Computer games aren’t just for fun anymore — they’re also valuable research tools. Scientists are taking complex problems — like trying to figure out how proteins fold and how neural networks work — and turning them into engaging games. And they need your help.
Tagged with “games” (38)
Guillermo del Toro takes some time away from his giant robots & monsters movie Pacific Rim to talk about his formative influences, from Universal Monsters to Alfred Hitchcock and beyond, along with what he finds compelling and interesting in modern media.
Moisés welcomes legendary voice director Andrea Romano to discuss her substantial body of work, including (but not limited to) her early days at Hanna-Barbera, Disney shows like Ducktales, and the amazing Batman: The Animated Series (along with the rest of the DC Animated Universe).
They dig back into Andrea’s earliest creative influences, from favorite childhood cartoons to her start as an actress and subsequent move to Los Angeles. Stories include reuniting the original cast of The Jetsons over 20 years after the original show ended, the growth of her various "children" in voiceover, and the evolution of an art form that is now, more than ever, the new Radio Theatre.
"This afternoon, I interviewed Tom Armitage. He’s a software designer who recently came to our attention because of a talk he gave recently, called "If Gamers Ran the World." In it, he puts forth the idea that in another 10 years, leaders who are the same age as Barack Obama or British Conservative Party leader David Cameron are now, will be children of the 1970s, and as such, more than likely the first leaders who grew up with video games as a core part of their way of interact with the world around them. What would that mean for how they would behave as leaders? A shorter version of this interview airs on the Jan 7th and 10th episode of Spark" — http://www.cbc.ca/spark/blog/2009/01/full_interview_tom_armitage.html
Moisés welcomes omnipresent 5by5 mascot/wünderkind/spirit animal Merlin Mann to discuss his media habits, comic books, VIVA KNEIVEL, TiVo, Jonathan Coulton, comic books, MULAN, Tallahassee, and a little about comic books. Long live Vinyl Fever.
Shownote links (http://5by5.tv/screentime/14) take you to places you can learn more about our guests and read/watch the things they talk about on the show, like the insane 1994 FANTASTIC FOUR movie produced by "Friend of the Show" and future guest Roger Corman.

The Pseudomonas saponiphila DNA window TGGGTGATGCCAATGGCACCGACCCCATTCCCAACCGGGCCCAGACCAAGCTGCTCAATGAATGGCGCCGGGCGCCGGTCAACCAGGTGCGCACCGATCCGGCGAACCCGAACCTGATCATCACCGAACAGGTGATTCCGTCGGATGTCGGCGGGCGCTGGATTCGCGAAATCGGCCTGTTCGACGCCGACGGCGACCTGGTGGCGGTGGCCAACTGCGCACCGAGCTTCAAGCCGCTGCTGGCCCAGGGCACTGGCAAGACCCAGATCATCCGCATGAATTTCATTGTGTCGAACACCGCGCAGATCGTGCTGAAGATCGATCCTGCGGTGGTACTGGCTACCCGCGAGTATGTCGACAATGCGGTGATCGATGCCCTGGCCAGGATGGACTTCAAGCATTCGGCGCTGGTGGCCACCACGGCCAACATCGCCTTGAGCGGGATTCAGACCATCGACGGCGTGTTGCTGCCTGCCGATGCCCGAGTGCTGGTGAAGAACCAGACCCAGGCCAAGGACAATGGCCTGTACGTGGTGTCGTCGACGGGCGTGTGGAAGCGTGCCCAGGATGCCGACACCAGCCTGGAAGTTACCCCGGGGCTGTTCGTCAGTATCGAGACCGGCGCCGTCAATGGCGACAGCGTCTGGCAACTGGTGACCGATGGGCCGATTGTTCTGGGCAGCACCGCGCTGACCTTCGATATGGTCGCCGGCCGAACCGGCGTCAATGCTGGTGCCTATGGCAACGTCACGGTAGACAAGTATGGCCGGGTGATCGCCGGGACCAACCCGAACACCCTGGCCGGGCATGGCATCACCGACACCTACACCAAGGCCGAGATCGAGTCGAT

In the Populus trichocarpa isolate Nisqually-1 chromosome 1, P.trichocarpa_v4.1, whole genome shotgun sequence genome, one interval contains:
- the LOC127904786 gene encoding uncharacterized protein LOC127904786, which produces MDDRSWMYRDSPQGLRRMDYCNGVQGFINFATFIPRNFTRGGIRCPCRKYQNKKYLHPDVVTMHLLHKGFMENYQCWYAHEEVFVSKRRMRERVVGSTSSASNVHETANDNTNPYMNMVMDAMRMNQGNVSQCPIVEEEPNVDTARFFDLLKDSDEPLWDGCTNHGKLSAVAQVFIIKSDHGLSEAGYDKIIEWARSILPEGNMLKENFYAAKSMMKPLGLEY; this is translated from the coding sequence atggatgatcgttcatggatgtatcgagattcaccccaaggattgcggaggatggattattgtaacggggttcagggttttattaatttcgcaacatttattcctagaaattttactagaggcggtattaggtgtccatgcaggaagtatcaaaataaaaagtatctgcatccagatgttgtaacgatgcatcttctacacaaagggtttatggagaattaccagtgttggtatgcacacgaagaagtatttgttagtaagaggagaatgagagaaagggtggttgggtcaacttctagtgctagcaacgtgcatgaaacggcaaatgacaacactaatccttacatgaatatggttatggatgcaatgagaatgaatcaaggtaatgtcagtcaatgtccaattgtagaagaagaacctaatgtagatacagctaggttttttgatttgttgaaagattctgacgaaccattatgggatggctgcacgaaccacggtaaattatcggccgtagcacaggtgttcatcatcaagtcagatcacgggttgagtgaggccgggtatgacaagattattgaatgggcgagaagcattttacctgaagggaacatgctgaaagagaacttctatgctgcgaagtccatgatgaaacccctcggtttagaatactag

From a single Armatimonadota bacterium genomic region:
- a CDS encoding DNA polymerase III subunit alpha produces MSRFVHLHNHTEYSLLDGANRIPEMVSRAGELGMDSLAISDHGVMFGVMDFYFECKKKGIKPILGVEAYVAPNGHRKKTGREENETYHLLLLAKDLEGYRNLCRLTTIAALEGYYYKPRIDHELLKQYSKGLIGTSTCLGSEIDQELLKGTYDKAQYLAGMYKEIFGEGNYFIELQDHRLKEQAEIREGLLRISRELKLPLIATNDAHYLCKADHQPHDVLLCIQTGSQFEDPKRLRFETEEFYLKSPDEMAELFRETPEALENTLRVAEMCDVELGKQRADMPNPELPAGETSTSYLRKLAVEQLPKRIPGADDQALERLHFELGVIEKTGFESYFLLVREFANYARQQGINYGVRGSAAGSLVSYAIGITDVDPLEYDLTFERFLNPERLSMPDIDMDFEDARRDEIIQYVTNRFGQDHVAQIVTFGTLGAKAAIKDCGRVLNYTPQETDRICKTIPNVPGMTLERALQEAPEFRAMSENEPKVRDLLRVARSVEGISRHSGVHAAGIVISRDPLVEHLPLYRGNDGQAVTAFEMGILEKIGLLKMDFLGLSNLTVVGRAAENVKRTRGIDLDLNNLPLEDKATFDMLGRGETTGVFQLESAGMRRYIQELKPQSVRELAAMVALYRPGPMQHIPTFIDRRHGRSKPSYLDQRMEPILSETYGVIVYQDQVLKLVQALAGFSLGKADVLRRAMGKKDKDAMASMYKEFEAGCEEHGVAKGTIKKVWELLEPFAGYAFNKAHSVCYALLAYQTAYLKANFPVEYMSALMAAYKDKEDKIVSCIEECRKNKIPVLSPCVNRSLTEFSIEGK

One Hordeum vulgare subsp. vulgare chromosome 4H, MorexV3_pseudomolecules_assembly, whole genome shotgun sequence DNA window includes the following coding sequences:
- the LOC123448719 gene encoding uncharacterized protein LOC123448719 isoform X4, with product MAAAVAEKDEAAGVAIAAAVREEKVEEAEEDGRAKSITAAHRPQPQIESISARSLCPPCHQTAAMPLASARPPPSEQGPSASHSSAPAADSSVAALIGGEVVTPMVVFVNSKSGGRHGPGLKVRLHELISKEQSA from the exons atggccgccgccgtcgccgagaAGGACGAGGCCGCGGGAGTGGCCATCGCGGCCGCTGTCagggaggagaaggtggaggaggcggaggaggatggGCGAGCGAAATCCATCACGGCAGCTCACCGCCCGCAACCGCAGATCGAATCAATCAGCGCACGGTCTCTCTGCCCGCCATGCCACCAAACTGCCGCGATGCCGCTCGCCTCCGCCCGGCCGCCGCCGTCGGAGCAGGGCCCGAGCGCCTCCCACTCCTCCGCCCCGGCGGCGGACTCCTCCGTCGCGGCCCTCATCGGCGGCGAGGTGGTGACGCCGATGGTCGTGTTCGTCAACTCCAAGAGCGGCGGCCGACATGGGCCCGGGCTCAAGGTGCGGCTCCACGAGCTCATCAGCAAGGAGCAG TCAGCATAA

Moisés welcomes John August to talk about screenwriting, directing, app development, and the brand-new take on Atari classic Karateka (now on XBLA), which produced by John and original developer Jordan Mechner. John digs into how the urge to scratch the creative "itches" he has leads him to new pursuits in different industries.
Moisés interviews Stan Lee, creator of many of the most popular characters in the comic book world. They discuss Marvel’s wealth of characters to put in the movies, the work Stan does with POW! Entertainment, and the crisis of choice in modern entertainment. They also discuss Stan’s earliest influences as a creative person, from Sherlock Holmes and Jules Verne to Errol Flynn and the classic Universal Monsters films.
Seb is known for large scale installations and events that bring people together using technology, like his interactive digital fireworks, glowstick voting, and PixelPhones - a system that connects all the smart phones together, turning each member of the audience into a single pixel of a huge pulsating display.
Hardware and software is evolving so fast that creative coders can barely keep up, and we’ve just scratched the surface of what depth sensors, projectors and smart phones are capable of.
In this down to earth session, Seb will explore how technology can create huge interactive playful events and encourage a sense of community rather than everyone having a private experience with their own screens.
Lest you think that Seb dabbles only in the realm of pixels, he has been known to use the physical world as his canvas too, making digital fireworks and projections with Processing.
An estimated one out of every three Japanese are signed up to play games on their cell phones, helping to grow a mobile gaming juggernaut that’s currently dominated by a few Japanese startups. Now, those same startups are eyeing a new playing field â the U.S.
Aleks Krotoski examines how computer gaming is affecting our culture – by creating genuine works of art, by altering our notions of storytelling, and by simple virtue of being the cultural medium many people spend most time attached to.
Computer or videogames have been around for 40 years, but the wider cultural implications have tended to be glossed over in favour of discussion of the size of the gaming economy and concerns about games’ social impact.
Yet in recent years the artfulness of games has grown so much that the Smithsonian in Washington DC is now hosting a major exhibition of gaming art.
New technology and the spread of games to phones, tablets and PCs are creating millions of new users.
The immersive possibilities of this uniquely-interactive medium are just being explored.
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